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Two young boys at the heart of a popular restaurant

The story behind Olive and Oak restaurant in downtown Webster Groves is both heartbreaking and heartwarming.
On the menu, what they call creative American classics and on the walls, treasured memories. Dozens of family pictures.

WEBSTER GROVES, Mo. – The secret ingredient of a great restaurant isn't always in the kitchen.

Though most people will tell you that the fare at Olive and Oak in downtown Webster Groves is delicious.

"It's a place where we are going to take great care of you, you're going to eat great food," explained co-owner Greg Ortyl.

On the menu, what they call creative American classics and on the walls, treasured memories. Dozens of family pictures.

"The first six months we were open, I would walk by and kind of put my head down. Otherwise, I'd be in tears, it's so emotional," said Greg's wife Becky.

You see, some of these photos were developed in darkness.

Becky and Greg's son Oakes was born with a congenital heart defect.

By the time he was three months old, he had three open heart surgeries and a double lung transplant. He may have been little but he came to be known as mighty Oakes.

"He gave us hope as much as we tried to give him hope that we were there for him and to keep fighting," Greg told us.

But this was not a fair fight. Oakes was just 15 months old when he died.

About six months later, Oakes' mom Becky was at the Magic House with her daughter when she started talking with one of the other moms.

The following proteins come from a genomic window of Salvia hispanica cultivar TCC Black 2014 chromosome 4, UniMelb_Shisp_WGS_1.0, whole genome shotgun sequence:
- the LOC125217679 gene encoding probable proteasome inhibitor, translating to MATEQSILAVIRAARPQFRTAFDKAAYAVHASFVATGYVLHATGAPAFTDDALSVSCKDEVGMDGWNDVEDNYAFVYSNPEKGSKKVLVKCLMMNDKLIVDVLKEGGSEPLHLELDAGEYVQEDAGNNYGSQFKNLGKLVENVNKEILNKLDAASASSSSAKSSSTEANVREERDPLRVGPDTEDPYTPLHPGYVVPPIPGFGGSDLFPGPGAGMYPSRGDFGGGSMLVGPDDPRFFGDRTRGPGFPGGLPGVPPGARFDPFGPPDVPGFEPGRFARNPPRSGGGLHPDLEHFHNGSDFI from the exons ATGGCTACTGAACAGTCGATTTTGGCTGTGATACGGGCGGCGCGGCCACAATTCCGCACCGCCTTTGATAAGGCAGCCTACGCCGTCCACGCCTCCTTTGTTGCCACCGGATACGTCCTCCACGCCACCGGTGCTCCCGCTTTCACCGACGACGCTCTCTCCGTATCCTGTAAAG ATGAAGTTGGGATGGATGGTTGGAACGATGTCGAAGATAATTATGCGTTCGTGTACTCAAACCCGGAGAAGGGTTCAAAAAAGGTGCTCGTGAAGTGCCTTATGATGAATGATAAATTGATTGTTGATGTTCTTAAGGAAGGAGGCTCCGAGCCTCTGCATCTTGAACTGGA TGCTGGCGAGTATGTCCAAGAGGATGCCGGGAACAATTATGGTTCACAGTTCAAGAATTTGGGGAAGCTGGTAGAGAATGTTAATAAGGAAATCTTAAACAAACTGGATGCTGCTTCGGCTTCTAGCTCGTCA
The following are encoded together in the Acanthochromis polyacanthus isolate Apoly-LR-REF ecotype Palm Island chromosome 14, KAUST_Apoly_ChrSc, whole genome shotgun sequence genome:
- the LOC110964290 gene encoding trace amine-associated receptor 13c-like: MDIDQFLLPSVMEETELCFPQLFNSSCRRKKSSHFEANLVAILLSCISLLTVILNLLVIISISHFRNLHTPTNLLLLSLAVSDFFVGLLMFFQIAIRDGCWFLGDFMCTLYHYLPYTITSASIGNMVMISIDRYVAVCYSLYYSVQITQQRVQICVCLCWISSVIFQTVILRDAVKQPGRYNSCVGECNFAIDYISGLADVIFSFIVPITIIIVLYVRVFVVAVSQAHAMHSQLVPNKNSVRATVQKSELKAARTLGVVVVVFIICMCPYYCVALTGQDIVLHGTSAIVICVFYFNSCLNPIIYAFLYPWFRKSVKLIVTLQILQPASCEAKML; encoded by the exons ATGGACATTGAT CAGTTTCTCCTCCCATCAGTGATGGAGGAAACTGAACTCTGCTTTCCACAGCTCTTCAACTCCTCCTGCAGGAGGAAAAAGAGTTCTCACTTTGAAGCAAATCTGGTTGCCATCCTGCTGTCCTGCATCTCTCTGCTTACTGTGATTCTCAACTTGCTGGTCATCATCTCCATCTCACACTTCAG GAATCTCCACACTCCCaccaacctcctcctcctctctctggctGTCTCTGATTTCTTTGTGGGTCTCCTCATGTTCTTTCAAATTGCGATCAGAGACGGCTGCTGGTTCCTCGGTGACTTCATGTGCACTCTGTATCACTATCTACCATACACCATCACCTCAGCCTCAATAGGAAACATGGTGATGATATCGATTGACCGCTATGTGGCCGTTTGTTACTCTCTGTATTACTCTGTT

"We just sat there for the next probably hour or more sharing this painful story that we each had in common," remembered Jenn Hinkle.

Jenn and Mark Hinkle's son Ollie was also born with a congenital heart defect. And a love for life.

"He just had this amazing spirit and energy," said Jenn.

He beat the odds by surviving several surgeries but in his weakened state, he could not beat the flu. He died not long after his first birthday.

What both families quickly learned is that to move forward, you have to give back.

And so recently, volunteers with both the Ollie Hinkle Heart Foundation and the Mighty Oakes Heart Foundation were at St. Louis Children's hospital.

Their mission? To provide both financial and emotional support to children and families impacted by Congenital Heart Disease.

When Andrea See had to spend months in the Cardiac Intensive Care Unit at her son Asah's side, the foundations stepped up and helped her make a mortgage payment.

"These two ladies, the Mighty Oakes and the Ollie Hinkle foundations have touched my family in, you know in our hearts," she told us.

Nearly one in 100 babies are born with a heart defect. And of the 40,000 CHD babies born in the US each year, thousands do not reach their first birthday.

"Every time we award a gift and I get to tell other families 'Stay there at the bedside and shower that baby with love, give them every reason to hope.' It just fills my heart," said Becky as her voice cracked.

Back in Webster Groves, what diners here may not know is that Olive and Oak, stands for Ollie and Oakes.

It turns out there was a little magic in that chance meeting at the Magic House. The two families hit it off and opened the restaurant together.

"There was clearly from the beginning there was something else at work. It was beyond just fate that our families met each other," Greg Ortyl insisted.

And if you just look around here, it's easy to feel at home. Nearly every corner is decorated with a heart and home, after all, is where the heart is.

"It's made Olive and Oak a special place," said Mark Hinkle. "And there's just a feeling and there's just something different about Olive and Oak when you come in."

Keeping the boys at the heart of everything they do. For these two families, it's a recipe for success.

"It's all about love," Becky said.

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